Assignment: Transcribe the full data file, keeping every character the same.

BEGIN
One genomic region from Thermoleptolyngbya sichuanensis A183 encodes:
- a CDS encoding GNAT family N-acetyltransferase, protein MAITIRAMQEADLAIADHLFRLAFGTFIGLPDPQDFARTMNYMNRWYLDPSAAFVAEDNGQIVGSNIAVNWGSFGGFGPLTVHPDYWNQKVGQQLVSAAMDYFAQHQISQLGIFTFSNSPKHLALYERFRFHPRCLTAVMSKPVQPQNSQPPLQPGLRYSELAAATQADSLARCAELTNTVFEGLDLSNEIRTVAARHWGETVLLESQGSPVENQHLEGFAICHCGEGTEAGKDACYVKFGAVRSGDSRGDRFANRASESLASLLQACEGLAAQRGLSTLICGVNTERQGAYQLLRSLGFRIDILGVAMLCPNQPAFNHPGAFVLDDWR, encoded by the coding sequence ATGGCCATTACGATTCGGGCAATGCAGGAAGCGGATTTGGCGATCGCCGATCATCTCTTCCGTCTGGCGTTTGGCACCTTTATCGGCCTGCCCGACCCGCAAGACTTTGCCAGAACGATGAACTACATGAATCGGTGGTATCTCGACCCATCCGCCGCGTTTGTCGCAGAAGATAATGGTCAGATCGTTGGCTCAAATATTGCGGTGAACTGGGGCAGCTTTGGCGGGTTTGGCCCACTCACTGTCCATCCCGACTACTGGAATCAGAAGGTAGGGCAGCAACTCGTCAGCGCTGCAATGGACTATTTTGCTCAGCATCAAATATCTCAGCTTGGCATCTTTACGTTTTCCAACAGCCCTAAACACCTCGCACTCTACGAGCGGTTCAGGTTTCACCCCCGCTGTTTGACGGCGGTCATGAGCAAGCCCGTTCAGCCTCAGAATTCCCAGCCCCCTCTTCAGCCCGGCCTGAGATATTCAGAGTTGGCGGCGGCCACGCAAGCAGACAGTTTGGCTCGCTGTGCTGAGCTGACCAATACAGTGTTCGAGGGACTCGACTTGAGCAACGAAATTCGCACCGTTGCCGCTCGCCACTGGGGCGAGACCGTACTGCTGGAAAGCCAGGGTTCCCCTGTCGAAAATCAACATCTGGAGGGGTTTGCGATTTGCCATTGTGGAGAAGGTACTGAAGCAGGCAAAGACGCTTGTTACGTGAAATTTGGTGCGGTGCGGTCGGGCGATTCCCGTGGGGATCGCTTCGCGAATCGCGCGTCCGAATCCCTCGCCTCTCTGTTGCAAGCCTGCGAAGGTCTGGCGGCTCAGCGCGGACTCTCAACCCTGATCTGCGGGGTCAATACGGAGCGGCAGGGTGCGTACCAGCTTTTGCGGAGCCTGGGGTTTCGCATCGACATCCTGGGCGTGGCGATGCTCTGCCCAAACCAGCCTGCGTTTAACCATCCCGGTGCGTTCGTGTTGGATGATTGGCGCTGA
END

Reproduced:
One genomic region from Thermoleptolyngbya sichuanensis A183 encodes:
- a CDS encoding GNAT family N-acetyltransferase, protein MAITIRAMQEADLAIADHLFRLAFGTFIGLPDPQDFARTMNYMNRWYLDPSAAFVAEDNGQIVGSNIAVNWGSFGGFGPLTVHPDYWNQKVGQQLVSAAMDYFAQHQISQLGIFTFSNSPKHLALYERFRFHPRCLTAVMSKPVQPQNSQPPLQPGLRYSELAAATQADSLARCAELTNTVFEGLDLSNEIRTVAARHWGETVLLESQGSPVENQHLEGFAICHCGEGTEAGKDACYVKFGAVRSGDSRGDRFANRASESLASLLQACEGLAAQRGLSTLICGVNTERQGAYQLLRSLGFRIDILGVAMLCPNQPAFNHPGAFVLDDWR, encoded by the coding sequence ATGGCCATTACGATTCGGGCAATGCAGGAAGCGGATTTGGCGATCGCCGATCATCTCTTCCGTCTGGCGTTTGGCACCTTTATCGGCCTGCCCGACCCGCAAGACTTTGCCAGAACGATGAACTACATGAATCGGTGGTATCTCGACCCATCCGCCGCGTTTGTCGCAGAAGATAATGGTCAGATCGTTGGCTCAAATATTGCGGTGAACTGGGGCAGCTTTGGCGGGTTTGGCCCACTCACTGTCCATCCCGACTACTGGAATCAGAAGGTAGGGCAGCAACTCGTCAGCGCTGCAATGGACTATTTTGCTCAGCATCAAATATCTCAGCTTGGCATCTTTACGTTTTCCAACAGCCCTAAACACCTCGCACTCTACGAGCGGTTCAGGTTTCACCCCCGCTGTTTGACGGCGGTCATGAGCAAGCCCGTTCAGCCTCAGAATTCCCAGCCCCCTCTTCAGCCCGGCCTGAGATATTCAGAGTTGGCGGCGGCCACGCAAGCAGACAGTTTGGCTCGCTGTGCTGAGCTGACCAATACAGTGTTCGAGGGACTCGACTTGAGCAACGAAATTCGCACCGTTGCCGCTCGCCACTGGGGCGAGACCGTACTGCTGGAAAGCCAGGGTTCCCCTGTCGAAAATCAACATCTGGAGGGGTTTGCGATTTGCCATTGTGGAGAAGGTACTGAAGCAGGCAAAGACGCTTGTTACGTGAAATTTGGTGCGGTGCGGTCGGGCGATTCCCGTGGGGATCGCTTCGCGAATCGCGCGTCCGAATCCCTCGCCTCTCTGTTGCAAGCCTGCGAAGGTCTGGCGGCTCAGCGCGGACTCTCAACCCTGATCTGCGGGGTCAATACGGAGCGGCAGGGTGCGTACCAGCTTTTGCGGAGCCTGGGGTTTCGCATCGACATCCTGGGCGTGGCGATGCTCTGCCCAAACCAGCCTGCGTTTAACCATCCCGGTGCGTTCGTGTTGGATGATTGGCGCTGA